Two New Perspectives on Forgiveness

forgiveness in the mindToday is Friday, April 4, 2014.

I’ve been thinking about forgiveness recently, and have come across two different memes on Facebook that present forgiveness in a different light from the way most of us view it.  Of course, it’s always possible to forgive yourself, but let’s talk for a moment about the usual case, which is forgiving someone else for something they have said or done.  The ideal seems to be for the person who did wrong to admit their wrongdoing and ask for forgiveness from the person who was wronged.  The person who is wronged ideally agrees to forgive the transgressor and thereafter everything is just peachy keen.  Right?

Most of the time, that is not the case.  First of all, the person who has done wrong doesn’t always realize it, due to simple lack of awareness.  Or the person refuses to admit it because he is in denial.  Sometimes the person has moved away – or we have – and we can no longer locate the person, or we just don’t move in the same circles anymore.  Sometimes the person we need to forgive has already died.  Whatever the reason, the people we need to forgive don’t always ask for our forgiveness.  Does this mean we can’t forgive them?  The answer comes in the form of this first quote from Louise Hay, an expert in healing on all levels.

The act of forgiveness takes place in our own mind.  It really has nothing to do with the other person.

I do have a person to forgive right now.  This person has done something to someone else that I cannot condone, but I realize that an act of forgiveness on my part is not really for him.  Nor is it for the person he has harmed.  It is for me.  Karmic justice will be done in the fullness of time, and he will deal with his own issues when he is ready to, in this life or some future life.  I need to allow that to happen and wish him well.  I need to erase judgmental thoughts from my mind and allow life to work the way it is supposed to.  My challenge is to acknowledge what he has done and wish him well, anyway.  Further, my challenge is to offer him unconditional love at the level of Soul, while cutting my connection with him in  physical life.   In any event, it is I who have inner work to do.  I need to take care of my own inner work and leave him to take care of his when he will.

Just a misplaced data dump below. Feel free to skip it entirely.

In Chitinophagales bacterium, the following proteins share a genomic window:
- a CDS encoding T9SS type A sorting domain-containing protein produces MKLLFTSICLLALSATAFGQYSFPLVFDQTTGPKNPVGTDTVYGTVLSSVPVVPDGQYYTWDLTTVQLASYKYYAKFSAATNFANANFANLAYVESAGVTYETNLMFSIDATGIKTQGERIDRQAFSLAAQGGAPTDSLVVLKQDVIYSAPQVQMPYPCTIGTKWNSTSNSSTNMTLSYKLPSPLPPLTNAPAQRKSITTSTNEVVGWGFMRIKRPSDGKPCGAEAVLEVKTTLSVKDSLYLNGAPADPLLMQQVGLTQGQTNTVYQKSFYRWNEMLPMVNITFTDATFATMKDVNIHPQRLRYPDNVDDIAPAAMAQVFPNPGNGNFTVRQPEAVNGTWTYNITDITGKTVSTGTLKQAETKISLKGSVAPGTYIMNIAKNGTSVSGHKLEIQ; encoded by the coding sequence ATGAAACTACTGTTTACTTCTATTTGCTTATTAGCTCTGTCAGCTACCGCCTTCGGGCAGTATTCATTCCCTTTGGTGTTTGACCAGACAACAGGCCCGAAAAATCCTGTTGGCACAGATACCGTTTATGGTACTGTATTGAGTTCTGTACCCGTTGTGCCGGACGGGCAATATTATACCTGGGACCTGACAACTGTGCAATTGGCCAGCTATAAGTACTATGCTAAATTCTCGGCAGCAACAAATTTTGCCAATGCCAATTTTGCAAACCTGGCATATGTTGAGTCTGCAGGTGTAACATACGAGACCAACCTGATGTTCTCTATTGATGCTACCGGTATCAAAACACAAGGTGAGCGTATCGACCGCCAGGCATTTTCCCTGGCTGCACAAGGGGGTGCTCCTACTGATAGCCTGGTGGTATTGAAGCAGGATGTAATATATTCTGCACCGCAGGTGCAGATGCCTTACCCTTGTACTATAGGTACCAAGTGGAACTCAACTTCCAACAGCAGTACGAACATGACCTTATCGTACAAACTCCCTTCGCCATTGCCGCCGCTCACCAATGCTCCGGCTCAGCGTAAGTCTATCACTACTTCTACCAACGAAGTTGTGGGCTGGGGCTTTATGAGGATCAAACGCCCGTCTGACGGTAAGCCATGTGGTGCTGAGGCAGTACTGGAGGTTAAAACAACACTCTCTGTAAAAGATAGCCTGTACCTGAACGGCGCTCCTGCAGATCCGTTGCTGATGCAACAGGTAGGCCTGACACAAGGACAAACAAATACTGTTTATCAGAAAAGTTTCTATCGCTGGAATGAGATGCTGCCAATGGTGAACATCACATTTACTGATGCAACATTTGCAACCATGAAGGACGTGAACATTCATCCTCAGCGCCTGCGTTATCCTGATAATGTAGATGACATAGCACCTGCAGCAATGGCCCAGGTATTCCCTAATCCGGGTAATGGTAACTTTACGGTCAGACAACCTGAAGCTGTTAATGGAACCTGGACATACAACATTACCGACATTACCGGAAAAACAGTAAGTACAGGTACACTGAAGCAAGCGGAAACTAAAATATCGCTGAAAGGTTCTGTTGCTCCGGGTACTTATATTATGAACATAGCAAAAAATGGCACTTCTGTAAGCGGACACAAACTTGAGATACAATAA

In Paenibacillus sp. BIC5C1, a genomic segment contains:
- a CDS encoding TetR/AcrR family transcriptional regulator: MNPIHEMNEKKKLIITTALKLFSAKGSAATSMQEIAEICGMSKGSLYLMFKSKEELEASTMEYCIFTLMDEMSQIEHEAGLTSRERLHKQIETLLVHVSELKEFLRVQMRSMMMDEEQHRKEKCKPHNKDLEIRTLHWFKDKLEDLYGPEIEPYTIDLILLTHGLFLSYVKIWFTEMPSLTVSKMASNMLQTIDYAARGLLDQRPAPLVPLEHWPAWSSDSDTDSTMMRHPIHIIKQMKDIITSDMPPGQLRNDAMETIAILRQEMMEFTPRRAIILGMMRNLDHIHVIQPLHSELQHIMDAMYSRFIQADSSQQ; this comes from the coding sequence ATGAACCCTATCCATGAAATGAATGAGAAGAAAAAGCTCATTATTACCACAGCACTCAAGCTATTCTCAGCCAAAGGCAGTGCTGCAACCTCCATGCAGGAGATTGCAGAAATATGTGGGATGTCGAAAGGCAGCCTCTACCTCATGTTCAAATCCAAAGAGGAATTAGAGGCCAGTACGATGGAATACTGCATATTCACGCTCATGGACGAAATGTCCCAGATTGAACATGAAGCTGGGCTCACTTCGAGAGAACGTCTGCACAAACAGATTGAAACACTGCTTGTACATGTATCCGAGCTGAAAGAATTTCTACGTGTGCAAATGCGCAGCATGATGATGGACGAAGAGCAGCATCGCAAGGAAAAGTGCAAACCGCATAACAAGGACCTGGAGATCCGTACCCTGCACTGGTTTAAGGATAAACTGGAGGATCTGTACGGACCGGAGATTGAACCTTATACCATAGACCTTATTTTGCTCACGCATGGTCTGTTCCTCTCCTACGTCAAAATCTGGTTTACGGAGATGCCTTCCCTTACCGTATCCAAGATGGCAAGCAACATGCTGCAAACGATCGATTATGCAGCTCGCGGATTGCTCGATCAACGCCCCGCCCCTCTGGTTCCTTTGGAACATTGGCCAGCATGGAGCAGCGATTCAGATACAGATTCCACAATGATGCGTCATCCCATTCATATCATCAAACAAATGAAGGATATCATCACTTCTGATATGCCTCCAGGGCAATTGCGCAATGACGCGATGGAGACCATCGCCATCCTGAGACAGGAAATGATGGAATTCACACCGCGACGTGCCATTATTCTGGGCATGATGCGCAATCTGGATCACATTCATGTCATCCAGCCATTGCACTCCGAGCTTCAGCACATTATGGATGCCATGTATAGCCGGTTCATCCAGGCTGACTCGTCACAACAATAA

forgive change the futureThe second piece of wisdom that has come my way recently comes from Bernard Meltzer, host of an advice call-in show on the radio, called “What’s Your Problem.”

When you forgive, you don’t change the past.  You change the future.

This answers my question about the actual act that I wish to forgive the person for.  I can’t change the past, and neither can he.  But I can change the future – not his future, but my own.

In my own future, I will be lighter and freer, unencumbered by this piece of baggage that is my judgmental thoughts and the heaviness that I feel when I think of the negative consequences of his actions.  I want to move forward without this baggage, without the heaviness, without the icky feeling.  I can’t change the past and I can’t forget it, but what I can do is disconnect the negative feelings from the memories.  I can quit putting energy into feelings of judgment and anger and put that energy elsewhere.  And I can allow this person the space he needs to make his changes, if that is his choice.

Truly, when we forgive, we change ourselves, not the other person.  🙂


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